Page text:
Ten years ago today, Andries Tatane died after being shot with rubber bullets at close range by police in Ficksburg. The officers who stood trial for the killing were all acquitted and kept their jobs. Last month, Mthokozisi Ntumba was shot and killed under similar circumstances. Viewfinder’s analysis of hundreds of crowd management related complaints against the police – registered in the years between the killings of Tatane and Ntumba – reveals that police are not accountable for the alleged misuse of rubber bullets. The anonymity afforded by riot gear and the vagueness over the use of rubber bullets at close range still protects Public Order Police officers from consequence.
There is no accurate statistic for the number of people killed by police with rubber bullets in the ten years since Andries Tatane’s death was broadcast on television. Yet, some of the main contributing factors in Tatane’s killing – and in the acquittal of his alleged killers – have been left unchecked. People have certainly been killed in similar ways by police as a result. Some of them, like Mthokozisi Ntumba, we know about. Many, we probably do not.
On the morning of 14 January 2013, just a few weeks before the officers accused in Tatane’s killing were acquitted in court, Public Order Police units were deployed to De Doorns, in the winelands of the Western Cape. They were sent to contain the second wave of a farmworker strike.
The units’ occurrence books recorded the morning’s patrols in Stofland informal settlement: when strikers gathered and threw stones, when the police traced and arrested “suspects” and when they fired rubber bullets “in self-defense”. For instance, at 7:55 am a Warrant Officer and his crew of constables collectively fired 30 rubber rounds. By the day’s end, police had fired a total of 416 rubber bullets.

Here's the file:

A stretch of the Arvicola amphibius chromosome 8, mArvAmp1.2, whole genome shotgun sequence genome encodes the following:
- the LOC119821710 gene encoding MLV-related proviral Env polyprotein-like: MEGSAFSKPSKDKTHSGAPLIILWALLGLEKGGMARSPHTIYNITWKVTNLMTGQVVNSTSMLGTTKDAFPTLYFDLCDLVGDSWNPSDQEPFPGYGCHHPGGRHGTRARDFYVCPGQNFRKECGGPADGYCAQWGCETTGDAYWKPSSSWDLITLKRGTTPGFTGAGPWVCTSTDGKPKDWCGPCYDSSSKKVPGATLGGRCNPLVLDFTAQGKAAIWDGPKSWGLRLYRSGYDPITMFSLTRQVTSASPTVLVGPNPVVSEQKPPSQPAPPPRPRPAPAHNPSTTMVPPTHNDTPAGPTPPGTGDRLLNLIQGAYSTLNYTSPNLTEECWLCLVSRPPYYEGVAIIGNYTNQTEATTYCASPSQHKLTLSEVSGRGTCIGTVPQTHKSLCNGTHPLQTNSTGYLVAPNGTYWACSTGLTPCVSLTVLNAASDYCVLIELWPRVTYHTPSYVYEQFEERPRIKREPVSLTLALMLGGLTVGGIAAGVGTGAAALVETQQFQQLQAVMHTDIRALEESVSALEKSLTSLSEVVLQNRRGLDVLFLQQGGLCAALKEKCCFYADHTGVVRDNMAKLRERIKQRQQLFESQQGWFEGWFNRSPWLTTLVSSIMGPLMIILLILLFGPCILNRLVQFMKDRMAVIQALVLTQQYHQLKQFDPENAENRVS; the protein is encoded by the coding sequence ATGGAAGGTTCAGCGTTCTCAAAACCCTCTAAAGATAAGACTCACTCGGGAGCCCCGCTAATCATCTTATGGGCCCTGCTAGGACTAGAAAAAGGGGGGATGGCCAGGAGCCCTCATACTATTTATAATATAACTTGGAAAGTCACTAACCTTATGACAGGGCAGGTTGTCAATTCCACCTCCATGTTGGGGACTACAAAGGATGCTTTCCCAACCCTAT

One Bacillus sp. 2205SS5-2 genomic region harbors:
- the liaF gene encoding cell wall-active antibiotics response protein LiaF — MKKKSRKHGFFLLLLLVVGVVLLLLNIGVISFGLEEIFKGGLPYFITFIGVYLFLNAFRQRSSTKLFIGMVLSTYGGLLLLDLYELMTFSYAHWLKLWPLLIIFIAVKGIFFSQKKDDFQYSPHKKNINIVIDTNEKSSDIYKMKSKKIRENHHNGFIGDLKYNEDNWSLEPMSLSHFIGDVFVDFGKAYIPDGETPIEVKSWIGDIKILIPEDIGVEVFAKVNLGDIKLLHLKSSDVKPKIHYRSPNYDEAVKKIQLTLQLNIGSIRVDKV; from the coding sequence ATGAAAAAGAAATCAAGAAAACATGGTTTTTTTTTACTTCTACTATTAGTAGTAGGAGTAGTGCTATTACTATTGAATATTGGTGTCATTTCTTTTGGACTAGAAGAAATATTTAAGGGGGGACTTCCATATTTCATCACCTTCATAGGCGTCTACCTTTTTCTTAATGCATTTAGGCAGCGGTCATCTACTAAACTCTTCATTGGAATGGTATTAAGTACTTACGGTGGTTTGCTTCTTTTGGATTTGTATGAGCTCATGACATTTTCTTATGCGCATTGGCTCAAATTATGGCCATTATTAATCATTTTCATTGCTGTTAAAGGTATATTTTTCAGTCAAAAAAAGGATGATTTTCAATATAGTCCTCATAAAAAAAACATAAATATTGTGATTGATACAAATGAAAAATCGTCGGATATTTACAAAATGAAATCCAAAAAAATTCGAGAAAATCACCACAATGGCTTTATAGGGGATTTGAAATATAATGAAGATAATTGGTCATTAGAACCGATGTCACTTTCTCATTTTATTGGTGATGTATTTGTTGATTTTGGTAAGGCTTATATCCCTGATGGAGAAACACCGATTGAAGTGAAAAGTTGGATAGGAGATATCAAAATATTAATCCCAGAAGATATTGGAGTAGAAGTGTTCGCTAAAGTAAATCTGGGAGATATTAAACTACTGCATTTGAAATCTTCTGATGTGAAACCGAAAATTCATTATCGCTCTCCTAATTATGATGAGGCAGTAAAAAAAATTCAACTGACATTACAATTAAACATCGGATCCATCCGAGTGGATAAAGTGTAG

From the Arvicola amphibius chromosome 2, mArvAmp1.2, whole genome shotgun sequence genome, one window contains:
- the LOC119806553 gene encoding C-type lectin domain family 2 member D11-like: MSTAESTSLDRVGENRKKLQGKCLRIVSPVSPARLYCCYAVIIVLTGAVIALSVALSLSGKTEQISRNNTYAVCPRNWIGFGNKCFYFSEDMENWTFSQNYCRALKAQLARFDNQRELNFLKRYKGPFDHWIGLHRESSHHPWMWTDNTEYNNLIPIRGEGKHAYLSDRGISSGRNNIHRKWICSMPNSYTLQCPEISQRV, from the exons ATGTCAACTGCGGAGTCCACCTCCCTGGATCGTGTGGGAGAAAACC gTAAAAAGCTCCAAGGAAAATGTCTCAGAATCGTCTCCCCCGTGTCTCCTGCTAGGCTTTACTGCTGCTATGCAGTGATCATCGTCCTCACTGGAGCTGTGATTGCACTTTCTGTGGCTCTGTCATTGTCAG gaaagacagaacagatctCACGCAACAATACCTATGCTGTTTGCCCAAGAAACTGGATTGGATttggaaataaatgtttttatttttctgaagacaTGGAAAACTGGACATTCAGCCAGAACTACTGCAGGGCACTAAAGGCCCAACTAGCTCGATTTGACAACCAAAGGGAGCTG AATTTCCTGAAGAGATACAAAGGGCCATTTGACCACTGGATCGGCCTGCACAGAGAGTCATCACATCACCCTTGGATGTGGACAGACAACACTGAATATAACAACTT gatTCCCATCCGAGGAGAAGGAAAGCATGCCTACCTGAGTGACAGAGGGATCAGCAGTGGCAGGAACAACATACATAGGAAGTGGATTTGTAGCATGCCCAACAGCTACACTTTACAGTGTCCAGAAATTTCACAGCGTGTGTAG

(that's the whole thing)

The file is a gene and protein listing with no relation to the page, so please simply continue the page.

Omitted from the police report is the fact that one of the rubber bullets fired that morning ended up embedded in the forehead of Letsekang Thokoane, a 25-year-old shopkeeper from Lesotho who was not participating in the strike. When POP members descended on Stofland, Thokoane had locked up his shop and fled. There were eyewitnesses when he was caught, assaulted, dragged into a half-built house and shot in the head with a rubber bullet, and dumped in a ditch by police. He later died in Tygerberg Hospital. Yet, the Independent Police Investigative Directorate (IPID) could not solve the case.
When interviewed for Viewfinder’s documentary about Thokoane’s murder, A Killing in the Winelands, the directorate’s head of investigations Matthews Sesoko said that eyewitnesses interviewed by IPID could not identify the killers in De Doorns. In such cases the officers’ identities were often obscured by their helmets and visors. He drew a comparison with the Tatane case, where eyewitnesses recanted their identification of officers involved in the shooting in Ficksburg. This lead to the acquittal of the accused.